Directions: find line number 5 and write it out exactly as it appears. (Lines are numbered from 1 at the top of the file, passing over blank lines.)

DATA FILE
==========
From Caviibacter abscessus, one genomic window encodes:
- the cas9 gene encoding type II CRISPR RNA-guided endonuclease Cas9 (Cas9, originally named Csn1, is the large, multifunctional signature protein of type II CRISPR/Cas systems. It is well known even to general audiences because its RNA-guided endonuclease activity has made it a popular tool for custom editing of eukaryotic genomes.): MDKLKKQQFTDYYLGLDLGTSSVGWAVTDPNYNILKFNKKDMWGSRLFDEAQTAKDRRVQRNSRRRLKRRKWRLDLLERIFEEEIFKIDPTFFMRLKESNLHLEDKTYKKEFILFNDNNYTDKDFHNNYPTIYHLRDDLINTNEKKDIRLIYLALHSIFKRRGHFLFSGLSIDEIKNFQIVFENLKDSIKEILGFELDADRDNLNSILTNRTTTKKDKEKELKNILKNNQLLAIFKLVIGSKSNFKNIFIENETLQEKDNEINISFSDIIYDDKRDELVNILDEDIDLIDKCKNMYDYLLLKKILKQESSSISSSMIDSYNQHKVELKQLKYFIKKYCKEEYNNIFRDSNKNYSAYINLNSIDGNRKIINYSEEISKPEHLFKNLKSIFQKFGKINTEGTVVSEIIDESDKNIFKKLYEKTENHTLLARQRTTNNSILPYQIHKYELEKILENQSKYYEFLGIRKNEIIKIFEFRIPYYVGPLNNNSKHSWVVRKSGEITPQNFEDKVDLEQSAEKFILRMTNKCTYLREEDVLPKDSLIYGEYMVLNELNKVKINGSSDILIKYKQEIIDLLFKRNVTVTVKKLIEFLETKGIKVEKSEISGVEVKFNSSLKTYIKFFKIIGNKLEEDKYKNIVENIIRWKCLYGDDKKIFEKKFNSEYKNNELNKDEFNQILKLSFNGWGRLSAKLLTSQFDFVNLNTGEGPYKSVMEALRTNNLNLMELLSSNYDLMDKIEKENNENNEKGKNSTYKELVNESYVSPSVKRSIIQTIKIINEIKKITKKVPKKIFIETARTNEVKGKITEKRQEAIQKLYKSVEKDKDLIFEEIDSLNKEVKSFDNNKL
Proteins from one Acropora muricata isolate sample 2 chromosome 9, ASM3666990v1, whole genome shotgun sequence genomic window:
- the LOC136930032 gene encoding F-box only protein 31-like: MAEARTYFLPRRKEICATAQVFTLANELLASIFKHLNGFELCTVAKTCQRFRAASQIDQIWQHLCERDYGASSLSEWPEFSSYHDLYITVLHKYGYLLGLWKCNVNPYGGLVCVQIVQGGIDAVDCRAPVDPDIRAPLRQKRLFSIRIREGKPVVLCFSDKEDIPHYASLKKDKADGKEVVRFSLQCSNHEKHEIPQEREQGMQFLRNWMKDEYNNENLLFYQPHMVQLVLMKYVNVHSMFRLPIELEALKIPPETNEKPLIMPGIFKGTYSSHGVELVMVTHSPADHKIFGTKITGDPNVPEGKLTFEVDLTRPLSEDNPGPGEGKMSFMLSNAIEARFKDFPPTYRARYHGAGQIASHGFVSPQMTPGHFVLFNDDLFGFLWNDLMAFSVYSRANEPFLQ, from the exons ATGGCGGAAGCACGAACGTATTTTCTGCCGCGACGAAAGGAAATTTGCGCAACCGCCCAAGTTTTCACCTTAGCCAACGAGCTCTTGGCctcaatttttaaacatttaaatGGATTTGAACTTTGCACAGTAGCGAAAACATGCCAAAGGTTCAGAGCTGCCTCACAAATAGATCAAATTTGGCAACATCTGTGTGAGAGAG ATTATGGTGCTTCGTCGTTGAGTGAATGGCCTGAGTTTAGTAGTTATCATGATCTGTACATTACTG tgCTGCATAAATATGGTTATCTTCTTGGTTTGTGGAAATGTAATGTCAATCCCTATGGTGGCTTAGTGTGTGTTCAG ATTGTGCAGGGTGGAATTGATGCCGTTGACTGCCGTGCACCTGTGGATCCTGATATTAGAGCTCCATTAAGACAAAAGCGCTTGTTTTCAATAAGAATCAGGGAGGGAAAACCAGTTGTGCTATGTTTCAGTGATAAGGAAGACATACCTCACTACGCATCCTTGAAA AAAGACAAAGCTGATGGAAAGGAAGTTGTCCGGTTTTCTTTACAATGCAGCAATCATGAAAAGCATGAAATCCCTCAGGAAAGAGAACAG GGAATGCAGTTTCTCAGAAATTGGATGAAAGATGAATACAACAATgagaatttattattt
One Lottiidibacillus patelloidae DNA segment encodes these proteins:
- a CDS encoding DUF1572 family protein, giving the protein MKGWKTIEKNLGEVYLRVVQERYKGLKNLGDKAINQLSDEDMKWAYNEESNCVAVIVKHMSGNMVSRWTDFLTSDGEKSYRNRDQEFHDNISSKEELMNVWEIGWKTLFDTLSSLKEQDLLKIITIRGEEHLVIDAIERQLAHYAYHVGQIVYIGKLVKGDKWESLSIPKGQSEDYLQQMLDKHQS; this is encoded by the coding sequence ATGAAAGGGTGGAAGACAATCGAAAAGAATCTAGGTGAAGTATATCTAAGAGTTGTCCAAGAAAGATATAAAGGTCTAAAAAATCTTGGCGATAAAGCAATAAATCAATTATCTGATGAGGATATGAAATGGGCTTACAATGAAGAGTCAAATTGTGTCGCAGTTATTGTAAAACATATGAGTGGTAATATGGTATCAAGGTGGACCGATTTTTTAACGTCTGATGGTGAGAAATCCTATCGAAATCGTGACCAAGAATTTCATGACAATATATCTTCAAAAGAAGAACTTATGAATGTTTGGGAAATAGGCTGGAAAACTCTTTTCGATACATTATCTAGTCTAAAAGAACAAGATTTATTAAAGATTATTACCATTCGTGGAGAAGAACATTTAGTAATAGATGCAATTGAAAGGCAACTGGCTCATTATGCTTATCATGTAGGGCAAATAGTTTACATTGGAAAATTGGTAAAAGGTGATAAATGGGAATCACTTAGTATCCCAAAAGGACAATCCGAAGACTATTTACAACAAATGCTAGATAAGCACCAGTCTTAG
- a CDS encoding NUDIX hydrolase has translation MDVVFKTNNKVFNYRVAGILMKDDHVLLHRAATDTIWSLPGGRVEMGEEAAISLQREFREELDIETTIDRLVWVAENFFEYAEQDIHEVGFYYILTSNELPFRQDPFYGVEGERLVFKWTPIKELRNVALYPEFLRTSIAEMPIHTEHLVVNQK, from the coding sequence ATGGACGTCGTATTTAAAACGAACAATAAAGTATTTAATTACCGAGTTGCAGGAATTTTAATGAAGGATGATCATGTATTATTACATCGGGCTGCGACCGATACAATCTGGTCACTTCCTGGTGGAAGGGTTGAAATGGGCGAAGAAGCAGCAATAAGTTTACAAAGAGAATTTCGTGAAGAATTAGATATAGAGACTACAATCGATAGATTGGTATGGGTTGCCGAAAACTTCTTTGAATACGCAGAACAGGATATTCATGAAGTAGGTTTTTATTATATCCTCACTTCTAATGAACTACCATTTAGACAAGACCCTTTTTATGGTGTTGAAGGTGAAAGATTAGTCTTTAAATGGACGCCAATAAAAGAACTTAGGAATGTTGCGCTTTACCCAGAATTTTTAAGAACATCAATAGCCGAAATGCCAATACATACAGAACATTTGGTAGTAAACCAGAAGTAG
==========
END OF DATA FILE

One Lottiidibacillus patelloidae DNA segment encodes these proteins: